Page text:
What is Splenda?
Splenda is a brand name product, comprised of sucralose, an articifical sweetener, and other chemical “bulking agents”. It is know by its chemical additive code, E955, within the European Union. It is about two times as sweet as saccaharin (another chemical sweetener) and four fold as sweet as aspartame. It is produced by adding chlorine atoms to sucrose. This chemical bond ensures that Splenda is extremely stable in high heat conditions, making it great for baking and for use in products requiring a long shelf life, such as frozen foods.
Dangers of Splenda / The Splenda Controversy
Although Splenda has been touted by its manufacturers as the magic silver bullet for dieters and low-carb lifestyle fans, its safety and potential for long term side effects have come into question.
The FDA (United States Food and Drug Administration) seemingly approved Splenda and sucralose for use as a food additive to large scale manufacturers, however there’s been a great deal of debate questioning just thorough their testing methods were. For example, the FDA has never formerly announced whether their tests were performed on humans and/or animals. Their tests, along with those of Splenda’s own manufacturer, revealed signs of shruken thymus glands, atrophy of lymph follicles in the spleen and thymus, increased cercal weight, lowered red blood cell count … and the list goes on. In one small scale test of Splenda on diabetics, the FDA found a significant increase in glycosylated hemoglobin, which could potentially lessen the subject’s control over the diabetic condition. In short, the long-term dangers of Splenda are entirely unknown, and there are zero studies currently underway to determine same.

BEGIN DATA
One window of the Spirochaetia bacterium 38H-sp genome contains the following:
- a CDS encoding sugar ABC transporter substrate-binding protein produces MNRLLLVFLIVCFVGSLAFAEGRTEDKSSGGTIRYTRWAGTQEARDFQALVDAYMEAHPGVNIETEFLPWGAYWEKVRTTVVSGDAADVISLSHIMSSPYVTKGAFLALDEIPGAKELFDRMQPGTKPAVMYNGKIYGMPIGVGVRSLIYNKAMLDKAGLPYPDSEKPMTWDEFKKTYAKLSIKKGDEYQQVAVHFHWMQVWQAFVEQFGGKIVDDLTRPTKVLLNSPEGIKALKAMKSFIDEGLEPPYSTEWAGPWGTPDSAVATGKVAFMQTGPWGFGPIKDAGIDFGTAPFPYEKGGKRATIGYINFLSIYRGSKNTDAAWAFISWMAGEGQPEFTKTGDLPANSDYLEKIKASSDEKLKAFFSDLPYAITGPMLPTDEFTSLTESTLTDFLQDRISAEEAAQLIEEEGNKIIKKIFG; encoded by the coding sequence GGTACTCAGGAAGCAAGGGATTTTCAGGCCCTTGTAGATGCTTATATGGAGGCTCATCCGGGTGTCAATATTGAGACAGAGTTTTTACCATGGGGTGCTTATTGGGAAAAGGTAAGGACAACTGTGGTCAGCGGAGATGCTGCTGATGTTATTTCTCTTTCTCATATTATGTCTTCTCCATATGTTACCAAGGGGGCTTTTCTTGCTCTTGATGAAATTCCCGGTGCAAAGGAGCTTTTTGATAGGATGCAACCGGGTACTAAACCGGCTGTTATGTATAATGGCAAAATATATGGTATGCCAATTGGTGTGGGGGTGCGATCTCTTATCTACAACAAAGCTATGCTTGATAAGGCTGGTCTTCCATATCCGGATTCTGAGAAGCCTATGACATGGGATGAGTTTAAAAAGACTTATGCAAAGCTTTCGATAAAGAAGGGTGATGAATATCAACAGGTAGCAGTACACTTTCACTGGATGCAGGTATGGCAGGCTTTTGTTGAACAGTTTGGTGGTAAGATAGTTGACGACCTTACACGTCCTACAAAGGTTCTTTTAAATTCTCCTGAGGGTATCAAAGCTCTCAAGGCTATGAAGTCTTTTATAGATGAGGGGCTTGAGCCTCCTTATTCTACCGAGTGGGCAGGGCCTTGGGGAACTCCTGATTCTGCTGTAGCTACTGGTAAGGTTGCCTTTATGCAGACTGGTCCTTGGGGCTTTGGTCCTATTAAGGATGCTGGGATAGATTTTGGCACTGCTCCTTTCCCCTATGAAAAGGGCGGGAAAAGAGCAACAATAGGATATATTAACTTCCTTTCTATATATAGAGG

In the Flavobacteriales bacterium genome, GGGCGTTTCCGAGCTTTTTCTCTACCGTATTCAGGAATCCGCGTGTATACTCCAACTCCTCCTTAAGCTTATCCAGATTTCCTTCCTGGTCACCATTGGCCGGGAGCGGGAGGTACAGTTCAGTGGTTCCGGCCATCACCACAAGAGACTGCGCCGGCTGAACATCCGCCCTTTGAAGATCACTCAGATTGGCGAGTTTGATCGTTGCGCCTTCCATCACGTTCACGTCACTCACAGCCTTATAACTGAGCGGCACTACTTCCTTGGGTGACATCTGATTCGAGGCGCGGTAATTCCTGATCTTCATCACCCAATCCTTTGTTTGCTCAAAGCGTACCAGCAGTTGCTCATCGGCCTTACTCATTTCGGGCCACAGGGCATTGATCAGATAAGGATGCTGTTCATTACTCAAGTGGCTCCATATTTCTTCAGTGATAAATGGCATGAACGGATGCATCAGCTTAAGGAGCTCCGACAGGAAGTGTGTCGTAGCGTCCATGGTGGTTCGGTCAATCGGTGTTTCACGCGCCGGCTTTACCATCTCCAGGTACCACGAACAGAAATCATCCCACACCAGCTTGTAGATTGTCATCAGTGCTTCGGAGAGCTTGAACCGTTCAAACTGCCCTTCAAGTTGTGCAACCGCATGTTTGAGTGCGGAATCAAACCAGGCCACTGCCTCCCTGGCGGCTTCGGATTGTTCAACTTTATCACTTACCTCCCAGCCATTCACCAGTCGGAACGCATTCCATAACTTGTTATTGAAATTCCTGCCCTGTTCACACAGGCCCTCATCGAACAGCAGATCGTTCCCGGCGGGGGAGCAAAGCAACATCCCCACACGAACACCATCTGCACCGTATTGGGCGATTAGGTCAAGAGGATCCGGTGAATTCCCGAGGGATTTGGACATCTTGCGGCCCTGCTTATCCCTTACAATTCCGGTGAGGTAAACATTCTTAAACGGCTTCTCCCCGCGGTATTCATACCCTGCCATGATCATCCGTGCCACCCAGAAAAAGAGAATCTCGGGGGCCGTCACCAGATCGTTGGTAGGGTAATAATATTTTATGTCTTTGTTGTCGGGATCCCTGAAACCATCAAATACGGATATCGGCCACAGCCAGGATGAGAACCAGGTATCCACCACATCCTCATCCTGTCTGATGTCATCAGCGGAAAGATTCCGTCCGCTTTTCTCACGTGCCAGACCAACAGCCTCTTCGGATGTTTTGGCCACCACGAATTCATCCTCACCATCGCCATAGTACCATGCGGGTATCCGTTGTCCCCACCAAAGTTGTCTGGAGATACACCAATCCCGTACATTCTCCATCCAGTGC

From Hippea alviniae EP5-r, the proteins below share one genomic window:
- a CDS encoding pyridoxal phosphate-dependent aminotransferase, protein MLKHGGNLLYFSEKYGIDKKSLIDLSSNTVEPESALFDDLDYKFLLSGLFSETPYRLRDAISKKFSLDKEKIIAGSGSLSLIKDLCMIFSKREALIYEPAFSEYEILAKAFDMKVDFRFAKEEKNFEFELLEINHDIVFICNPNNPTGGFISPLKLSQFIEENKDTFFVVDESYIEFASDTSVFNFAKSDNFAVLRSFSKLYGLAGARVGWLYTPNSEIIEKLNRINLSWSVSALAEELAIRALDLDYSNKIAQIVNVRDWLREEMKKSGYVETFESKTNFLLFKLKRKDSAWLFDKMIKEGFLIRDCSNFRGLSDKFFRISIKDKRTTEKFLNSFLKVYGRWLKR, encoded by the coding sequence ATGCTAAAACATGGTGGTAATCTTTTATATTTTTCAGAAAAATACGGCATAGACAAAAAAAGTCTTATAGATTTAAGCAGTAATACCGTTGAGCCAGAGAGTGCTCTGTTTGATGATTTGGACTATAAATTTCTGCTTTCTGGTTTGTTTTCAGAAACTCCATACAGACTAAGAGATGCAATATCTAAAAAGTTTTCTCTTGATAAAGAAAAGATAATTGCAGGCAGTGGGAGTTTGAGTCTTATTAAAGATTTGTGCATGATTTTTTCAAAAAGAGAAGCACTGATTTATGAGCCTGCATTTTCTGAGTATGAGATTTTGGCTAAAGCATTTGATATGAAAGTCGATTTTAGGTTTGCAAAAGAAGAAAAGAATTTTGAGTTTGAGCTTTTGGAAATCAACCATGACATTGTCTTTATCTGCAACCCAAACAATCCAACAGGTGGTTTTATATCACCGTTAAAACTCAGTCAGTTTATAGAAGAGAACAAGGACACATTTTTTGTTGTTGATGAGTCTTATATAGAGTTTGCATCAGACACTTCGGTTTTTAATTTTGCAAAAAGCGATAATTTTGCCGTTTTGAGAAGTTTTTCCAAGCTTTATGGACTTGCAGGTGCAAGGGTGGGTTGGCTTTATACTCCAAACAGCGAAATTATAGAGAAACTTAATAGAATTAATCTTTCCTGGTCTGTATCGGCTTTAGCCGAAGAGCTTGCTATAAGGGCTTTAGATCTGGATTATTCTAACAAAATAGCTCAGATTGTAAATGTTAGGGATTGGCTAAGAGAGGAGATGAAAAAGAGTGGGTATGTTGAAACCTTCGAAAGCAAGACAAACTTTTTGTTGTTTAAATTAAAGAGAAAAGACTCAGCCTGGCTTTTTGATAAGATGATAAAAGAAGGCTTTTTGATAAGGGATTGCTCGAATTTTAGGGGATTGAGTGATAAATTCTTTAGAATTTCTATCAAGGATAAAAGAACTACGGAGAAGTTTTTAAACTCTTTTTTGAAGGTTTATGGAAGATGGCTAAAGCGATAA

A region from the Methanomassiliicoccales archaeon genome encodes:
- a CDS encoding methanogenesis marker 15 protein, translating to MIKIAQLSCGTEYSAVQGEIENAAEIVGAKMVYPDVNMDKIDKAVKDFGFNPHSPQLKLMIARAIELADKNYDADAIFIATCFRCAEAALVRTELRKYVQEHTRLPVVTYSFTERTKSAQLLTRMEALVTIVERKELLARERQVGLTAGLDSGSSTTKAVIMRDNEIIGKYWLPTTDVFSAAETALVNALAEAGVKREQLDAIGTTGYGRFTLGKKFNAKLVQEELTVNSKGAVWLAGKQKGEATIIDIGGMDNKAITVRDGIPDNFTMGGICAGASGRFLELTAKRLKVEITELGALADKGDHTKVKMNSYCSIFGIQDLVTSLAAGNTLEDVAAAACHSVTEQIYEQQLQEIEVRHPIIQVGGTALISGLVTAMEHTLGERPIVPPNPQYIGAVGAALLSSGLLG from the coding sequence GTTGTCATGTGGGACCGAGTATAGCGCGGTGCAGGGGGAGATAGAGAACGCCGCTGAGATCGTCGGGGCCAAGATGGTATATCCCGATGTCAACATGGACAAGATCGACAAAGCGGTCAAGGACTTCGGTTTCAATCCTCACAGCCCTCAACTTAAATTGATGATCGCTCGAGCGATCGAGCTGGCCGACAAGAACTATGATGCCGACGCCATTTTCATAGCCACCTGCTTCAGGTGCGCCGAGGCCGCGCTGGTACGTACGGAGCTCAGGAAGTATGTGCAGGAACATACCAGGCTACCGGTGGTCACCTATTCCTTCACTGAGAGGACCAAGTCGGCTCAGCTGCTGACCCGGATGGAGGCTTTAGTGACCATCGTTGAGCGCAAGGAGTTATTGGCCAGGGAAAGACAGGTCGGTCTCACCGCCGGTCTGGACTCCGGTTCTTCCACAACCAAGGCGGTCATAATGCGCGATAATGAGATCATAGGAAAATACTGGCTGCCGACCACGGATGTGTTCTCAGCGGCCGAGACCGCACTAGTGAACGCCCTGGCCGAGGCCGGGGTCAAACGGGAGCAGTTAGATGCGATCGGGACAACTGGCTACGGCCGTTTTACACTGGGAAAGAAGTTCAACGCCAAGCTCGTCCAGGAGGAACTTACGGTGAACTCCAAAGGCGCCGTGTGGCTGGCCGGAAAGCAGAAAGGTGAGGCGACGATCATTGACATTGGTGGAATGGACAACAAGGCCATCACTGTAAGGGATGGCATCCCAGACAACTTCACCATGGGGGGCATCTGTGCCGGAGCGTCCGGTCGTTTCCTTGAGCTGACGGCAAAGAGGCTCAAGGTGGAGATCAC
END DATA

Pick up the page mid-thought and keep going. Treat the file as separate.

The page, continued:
More about the potential dangers of Splenda »